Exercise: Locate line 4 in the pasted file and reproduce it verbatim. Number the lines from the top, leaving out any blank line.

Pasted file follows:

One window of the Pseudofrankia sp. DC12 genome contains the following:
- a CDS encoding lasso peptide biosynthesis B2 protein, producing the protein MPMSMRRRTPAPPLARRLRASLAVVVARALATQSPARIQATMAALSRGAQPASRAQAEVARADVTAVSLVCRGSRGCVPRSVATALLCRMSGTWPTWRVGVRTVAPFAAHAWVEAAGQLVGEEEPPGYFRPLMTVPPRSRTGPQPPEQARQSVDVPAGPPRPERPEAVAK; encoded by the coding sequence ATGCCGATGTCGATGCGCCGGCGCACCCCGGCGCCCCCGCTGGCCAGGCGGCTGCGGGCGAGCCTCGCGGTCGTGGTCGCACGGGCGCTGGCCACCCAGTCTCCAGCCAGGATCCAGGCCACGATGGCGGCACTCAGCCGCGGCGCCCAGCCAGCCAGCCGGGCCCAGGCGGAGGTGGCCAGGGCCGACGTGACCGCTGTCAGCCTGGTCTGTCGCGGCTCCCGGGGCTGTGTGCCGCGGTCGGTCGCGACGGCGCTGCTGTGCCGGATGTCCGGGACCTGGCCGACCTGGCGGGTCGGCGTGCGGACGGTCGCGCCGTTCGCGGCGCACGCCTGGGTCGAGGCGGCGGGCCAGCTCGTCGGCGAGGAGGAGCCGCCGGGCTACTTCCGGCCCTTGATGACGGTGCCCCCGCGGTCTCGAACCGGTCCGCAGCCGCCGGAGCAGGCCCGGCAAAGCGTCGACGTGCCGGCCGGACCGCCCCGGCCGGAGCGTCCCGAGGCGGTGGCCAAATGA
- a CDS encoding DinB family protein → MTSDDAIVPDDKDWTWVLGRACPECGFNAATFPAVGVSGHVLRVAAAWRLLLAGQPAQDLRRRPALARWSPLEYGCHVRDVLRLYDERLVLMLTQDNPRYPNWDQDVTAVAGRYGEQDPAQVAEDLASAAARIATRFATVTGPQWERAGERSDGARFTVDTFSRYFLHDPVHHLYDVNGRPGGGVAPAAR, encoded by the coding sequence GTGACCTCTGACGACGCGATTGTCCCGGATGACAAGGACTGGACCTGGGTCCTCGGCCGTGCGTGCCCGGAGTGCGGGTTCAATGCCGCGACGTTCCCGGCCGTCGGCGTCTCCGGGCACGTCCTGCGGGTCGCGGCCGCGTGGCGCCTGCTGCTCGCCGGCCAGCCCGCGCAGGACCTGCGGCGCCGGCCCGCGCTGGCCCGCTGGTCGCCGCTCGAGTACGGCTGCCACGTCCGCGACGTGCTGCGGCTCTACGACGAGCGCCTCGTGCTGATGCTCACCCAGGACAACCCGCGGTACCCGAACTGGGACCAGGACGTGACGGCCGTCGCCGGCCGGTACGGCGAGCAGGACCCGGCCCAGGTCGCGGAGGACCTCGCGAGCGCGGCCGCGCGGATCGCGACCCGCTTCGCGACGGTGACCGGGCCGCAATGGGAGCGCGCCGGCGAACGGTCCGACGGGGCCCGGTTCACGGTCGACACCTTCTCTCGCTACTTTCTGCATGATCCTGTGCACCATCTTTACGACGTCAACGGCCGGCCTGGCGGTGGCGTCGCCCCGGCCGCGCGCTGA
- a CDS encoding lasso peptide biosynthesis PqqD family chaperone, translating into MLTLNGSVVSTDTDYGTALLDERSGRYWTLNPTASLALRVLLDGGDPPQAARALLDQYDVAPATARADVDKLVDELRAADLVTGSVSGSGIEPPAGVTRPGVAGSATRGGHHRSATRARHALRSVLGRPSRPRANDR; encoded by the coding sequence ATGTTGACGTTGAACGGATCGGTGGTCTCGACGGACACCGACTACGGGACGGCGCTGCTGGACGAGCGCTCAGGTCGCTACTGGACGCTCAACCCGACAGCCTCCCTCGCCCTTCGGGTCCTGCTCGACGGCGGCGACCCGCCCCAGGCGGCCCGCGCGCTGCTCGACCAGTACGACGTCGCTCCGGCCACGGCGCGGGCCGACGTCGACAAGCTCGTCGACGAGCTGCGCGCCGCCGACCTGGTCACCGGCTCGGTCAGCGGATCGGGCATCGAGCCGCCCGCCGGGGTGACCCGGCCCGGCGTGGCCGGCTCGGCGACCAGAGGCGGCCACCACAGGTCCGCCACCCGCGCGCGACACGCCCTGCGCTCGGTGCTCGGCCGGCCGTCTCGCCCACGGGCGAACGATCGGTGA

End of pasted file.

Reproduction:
- a CDS encoding lasso peptide biosynthesis PqqD family chaperone, translating into MLTLNGSVVSTDTDYGTALLDERSGRYWTLNPTASLALRVLLDGGDPPQAARALLDQYDVAPATARADVDKLVDELRAADLVTGSVSGSGIEPPAGVTRPGVAGSATRGGHHRSATRARHALRSVLGRPSRPRANDR; encoded by the coding sequence ATGTTGACGTTGAACGGATCGGTGGTCTCGACGGACACCGACTACGGGACGGCGCTGCTGGACGAGCGCTCAGGTCGCTACTGGACGCTCAACCCGACAGCCTCCCTCGCCCTTCGGGTCCTGCTCGACGGCGGCGACCCGCCCCAGGCGGCCCGCGCGCTGCTCGACCAGTACGACGTCGCTCCGGCCACGGCGCGGGCCGACGTCGACAAGCTCGTCGACGAGCTGCGCGCCGCCGACCTGGTCACCGGCTCGGTCAGCGGATCGGGCATCGAGCCGCCCGCCGGGGTGACCCGGCCCGGCGTGGCCGGCTCGGCGACCAGAGGCGGCCACCACAGGTCCGCCACCCGCGCGCGACACGCCCTGCGCTCGGTGCTCGGCCGGCCGTCTCGCCCACGGGCGAACGATCGGTGA